Just as the oil market seemed to be in balance, OPEC members had an unpleasant surprise from exempted member Libya. The country’s warring factions reached a ceasefire, and some long-shuttered oil ports have been reopened, along with the fields that feed them. By the end of the month, Libya’s National Oil Corporation plans to boost the average daily output of Libya from less than 100,000 bpd to 260,000 bpd.
Meanwhile, OPEC+ has relaxed its production cuts by 2 million bpd. The oil market seems to have gone in a tizzy, once again. Demand was still weaker than previously expected, and any additional oil flowing into markets would fail to be absorbed, resulting in build-up of floating storage.
Reports emerged earlier this month that commodity traders were chartering more tankers to store crude oil offshore, sparking concern we could see something like a repeat of this spring when hundreds of millions of barrels of unsellable oil had to be dumped on tankers because onshore storage was full. After the lockdowns ended, demand began improving. This moderate demand boost, however, fell short of pretty much all expectations.
One particularly worrying trend is the slow rate of economic recovery among emerging countries—the main drivers of oil demand growth. Except for China, most are still battling the coronavirus and its effects on their economies. India is a good case in point: its oil demand is seen to be the worst affected by the coronavirus as the country itself suffers the second-highest total case count in the world.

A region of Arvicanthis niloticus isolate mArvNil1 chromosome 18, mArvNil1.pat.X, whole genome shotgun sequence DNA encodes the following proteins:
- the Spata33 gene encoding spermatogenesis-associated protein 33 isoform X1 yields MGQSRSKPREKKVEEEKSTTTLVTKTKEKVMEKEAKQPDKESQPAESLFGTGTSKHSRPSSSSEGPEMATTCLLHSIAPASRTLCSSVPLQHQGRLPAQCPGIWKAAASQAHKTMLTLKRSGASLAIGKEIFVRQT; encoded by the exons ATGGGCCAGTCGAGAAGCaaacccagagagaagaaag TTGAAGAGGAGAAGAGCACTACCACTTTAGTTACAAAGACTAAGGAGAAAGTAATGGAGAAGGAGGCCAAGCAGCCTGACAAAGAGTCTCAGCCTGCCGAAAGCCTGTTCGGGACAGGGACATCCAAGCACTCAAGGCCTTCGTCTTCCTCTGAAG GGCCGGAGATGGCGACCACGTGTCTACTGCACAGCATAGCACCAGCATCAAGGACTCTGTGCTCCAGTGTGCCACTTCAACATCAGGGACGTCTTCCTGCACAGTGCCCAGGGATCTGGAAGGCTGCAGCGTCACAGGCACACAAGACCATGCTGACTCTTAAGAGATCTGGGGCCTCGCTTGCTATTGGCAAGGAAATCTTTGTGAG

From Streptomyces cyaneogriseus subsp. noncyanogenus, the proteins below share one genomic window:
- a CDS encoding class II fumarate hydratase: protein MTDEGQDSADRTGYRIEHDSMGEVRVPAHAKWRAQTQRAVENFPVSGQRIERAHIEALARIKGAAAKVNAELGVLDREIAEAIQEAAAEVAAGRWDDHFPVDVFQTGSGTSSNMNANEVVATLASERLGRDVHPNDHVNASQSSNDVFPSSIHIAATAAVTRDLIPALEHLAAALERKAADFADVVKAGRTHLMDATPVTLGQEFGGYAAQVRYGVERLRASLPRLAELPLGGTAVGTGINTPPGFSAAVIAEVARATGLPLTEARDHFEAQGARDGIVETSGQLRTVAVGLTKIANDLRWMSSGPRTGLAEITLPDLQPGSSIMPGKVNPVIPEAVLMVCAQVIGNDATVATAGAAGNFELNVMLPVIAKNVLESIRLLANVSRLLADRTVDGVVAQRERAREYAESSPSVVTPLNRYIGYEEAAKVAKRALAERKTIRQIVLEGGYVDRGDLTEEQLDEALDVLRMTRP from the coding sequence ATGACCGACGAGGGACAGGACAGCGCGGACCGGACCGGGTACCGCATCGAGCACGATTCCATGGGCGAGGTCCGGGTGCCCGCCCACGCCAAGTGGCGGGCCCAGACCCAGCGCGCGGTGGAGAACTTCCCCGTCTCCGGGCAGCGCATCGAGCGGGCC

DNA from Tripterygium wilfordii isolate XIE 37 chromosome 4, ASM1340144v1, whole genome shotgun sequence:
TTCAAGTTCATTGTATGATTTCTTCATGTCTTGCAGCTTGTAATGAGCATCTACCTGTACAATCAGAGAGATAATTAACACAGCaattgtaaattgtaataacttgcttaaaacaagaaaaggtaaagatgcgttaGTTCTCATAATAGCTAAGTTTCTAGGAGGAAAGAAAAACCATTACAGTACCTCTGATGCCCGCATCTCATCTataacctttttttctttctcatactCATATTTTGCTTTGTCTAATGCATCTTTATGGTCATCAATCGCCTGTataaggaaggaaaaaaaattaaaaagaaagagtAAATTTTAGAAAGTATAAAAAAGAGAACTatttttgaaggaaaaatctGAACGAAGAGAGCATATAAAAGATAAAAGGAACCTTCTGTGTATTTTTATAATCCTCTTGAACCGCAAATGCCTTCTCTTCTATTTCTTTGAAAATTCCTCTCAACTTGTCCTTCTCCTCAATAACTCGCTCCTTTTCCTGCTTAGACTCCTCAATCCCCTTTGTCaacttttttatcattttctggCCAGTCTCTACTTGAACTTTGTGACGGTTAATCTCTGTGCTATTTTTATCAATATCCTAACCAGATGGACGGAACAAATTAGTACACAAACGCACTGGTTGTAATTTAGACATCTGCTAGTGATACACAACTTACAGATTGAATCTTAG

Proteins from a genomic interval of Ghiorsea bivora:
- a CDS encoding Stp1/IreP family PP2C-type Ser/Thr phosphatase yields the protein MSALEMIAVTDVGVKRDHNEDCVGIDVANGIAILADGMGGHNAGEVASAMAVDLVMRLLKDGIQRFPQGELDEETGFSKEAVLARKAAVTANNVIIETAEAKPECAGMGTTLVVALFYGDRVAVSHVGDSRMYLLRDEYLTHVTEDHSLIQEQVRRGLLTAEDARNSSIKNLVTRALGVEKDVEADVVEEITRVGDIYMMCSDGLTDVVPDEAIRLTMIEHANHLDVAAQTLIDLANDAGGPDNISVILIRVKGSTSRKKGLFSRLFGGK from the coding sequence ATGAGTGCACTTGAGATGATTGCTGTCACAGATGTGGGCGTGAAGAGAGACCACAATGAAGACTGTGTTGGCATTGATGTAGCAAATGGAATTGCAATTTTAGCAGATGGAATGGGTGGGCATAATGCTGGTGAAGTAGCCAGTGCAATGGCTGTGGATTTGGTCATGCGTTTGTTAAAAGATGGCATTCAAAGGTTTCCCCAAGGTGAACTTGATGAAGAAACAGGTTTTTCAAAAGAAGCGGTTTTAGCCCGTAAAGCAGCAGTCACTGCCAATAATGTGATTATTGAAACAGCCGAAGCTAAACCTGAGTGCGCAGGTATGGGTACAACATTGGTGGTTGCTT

Some analysts believe, however, that demand in China is about to start slowing down soon. It will be a long-term trend, according to the Oxford Institute for Energy Studies, and a result not just of Covid-19 but of Beijing’s emission-reduction goals. Over the next 20 years, the energy research organization said, China’s oil demand was likely to grow at an annual pace of 3 to 4 million bpd, after growing by double-digit rates in the past few years.
Meanwhile, OPEC is out of options. The cartel and its partners in OPEC+ will discuss the next steps later this year, with the original plan involving a further relaxation of the cuts, by 2 million bpd, from January 2021. The way prices are moving now and likely to move during the final quarter, this may become a topic of arguments within the group, as some members need oil revenues more urgently than others.